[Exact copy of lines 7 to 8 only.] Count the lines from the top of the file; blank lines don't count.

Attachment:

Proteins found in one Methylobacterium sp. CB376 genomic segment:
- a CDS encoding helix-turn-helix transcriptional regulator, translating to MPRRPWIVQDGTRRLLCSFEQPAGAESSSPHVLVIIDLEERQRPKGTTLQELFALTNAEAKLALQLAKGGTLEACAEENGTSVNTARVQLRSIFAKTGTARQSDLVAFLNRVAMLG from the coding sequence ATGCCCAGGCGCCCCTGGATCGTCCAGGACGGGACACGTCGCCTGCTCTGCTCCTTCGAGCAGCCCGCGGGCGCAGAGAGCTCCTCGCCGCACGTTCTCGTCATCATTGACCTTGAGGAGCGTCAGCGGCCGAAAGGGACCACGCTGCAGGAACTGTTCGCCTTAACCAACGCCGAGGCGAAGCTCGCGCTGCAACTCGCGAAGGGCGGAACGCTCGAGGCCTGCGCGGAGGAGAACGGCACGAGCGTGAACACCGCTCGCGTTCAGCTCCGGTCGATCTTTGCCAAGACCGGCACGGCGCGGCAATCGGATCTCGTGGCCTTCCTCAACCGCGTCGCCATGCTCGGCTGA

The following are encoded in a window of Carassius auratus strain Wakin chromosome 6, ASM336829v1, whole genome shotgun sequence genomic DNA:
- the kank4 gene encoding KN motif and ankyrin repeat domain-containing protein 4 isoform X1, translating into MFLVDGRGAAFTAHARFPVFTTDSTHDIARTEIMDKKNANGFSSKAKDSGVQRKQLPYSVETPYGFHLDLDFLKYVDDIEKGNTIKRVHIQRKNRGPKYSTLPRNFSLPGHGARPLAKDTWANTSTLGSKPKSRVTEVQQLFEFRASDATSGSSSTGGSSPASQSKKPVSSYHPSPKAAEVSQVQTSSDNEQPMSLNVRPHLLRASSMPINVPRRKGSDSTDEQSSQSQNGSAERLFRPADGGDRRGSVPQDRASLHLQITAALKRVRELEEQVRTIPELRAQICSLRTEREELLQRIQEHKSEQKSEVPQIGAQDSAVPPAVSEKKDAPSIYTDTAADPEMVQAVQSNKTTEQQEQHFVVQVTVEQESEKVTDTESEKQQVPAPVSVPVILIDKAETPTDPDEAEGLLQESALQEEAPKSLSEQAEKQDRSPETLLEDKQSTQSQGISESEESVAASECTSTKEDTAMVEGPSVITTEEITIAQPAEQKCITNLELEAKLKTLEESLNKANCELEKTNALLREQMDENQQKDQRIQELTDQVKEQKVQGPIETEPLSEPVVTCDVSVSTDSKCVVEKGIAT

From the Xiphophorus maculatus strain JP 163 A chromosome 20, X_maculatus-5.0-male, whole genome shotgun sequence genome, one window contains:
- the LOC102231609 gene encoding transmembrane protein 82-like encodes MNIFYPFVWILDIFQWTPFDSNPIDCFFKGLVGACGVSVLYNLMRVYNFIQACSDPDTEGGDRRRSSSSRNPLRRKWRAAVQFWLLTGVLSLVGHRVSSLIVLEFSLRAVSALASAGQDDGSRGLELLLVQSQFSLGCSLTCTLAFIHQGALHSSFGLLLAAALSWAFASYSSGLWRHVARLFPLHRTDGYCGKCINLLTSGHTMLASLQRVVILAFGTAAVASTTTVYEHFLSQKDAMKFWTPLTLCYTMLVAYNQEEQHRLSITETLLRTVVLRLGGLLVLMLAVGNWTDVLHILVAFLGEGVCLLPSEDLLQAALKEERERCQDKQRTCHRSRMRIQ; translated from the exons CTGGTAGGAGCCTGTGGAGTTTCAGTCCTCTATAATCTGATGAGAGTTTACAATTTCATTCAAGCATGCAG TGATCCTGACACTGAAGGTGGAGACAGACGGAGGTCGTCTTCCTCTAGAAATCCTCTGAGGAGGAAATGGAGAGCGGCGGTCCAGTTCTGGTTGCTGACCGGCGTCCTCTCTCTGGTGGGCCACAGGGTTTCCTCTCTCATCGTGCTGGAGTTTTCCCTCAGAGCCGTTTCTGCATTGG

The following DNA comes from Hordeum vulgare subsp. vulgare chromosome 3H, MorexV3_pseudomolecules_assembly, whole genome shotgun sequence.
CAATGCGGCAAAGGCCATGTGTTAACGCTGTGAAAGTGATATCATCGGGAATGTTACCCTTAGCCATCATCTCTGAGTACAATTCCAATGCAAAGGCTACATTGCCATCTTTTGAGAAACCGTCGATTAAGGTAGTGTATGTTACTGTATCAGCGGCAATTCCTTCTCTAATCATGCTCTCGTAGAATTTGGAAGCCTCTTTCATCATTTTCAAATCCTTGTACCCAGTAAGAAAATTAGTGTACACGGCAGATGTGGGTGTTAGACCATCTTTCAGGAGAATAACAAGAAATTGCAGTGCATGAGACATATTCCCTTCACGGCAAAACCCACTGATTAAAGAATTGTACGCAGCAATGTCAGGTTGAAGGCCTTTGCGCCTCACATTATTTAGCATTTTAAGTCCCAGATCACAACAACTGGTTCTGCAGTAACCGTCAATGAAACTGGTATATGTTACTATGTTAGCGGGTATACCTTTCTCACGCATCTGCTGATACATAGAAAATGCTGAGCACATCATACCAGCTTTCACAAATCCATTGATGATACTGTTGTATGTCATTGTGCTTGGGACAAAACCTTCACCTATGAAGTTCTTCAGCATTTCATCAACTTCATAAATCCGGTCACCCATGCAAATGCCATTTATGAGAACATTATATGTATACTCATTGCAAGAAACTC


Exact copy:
The following DNA comes from Hordeum vulgare subsp. vulgare chromosome 3H, MorexV3_pseudomolecules_assembly, whole genome shotgun sequence.
CAATGCGGCAAAGGCCATGTGTTAACGCTGTGAAAGTGATATCATCGGGAATGTTACCCTTAGCCATCATCTCTGAGTACAATTCCAATGCAAAGGCTACATTGCCATCTTTTGAGAAACCGTCGATTAAGGTAGTGTATGTTACTGTATCAGCGGCAATTCCTTCTCTAATCATGCTCTCGTAGAATTTGGAAGCCTCTTTCATCATTTTCAAATCCTTGTACCCAGTAAGAAAATTAGTGTACACGGCAGATGTGGGTGTTAGACCATCTTTCAGGAGAATAACAAGAAATTGCAGTGCATGAGACATATTCCCTTCACGGCAAAACCCACTGATTAAAGAATTGTACGCAGCAATGTCAGGTTGAAGGCCTTTGCGCCTCACATTATTTAGCATTTTAAGTCCCAGATCACAACAACTGGTTCTGCAGTAACCGTCAATGAAACTGGTATATGTTACTATGTTAGCGGGTATACCTTTCTCACGCATCTGCTGATACATAGAAAATGCTGAGCACATCATACCAGCTTTCACAAATCCATTGATGATACTGTTGTATGTCATTGTGCTTGGGACAAAACCTTCACCTATGAAGTTCTTCAGCATTTCATCAACTTCATAAATCCGGTCACCCATGCAAATGCCATTTATGAGAACATTATATGTATACTCATTGCAAGAAACTC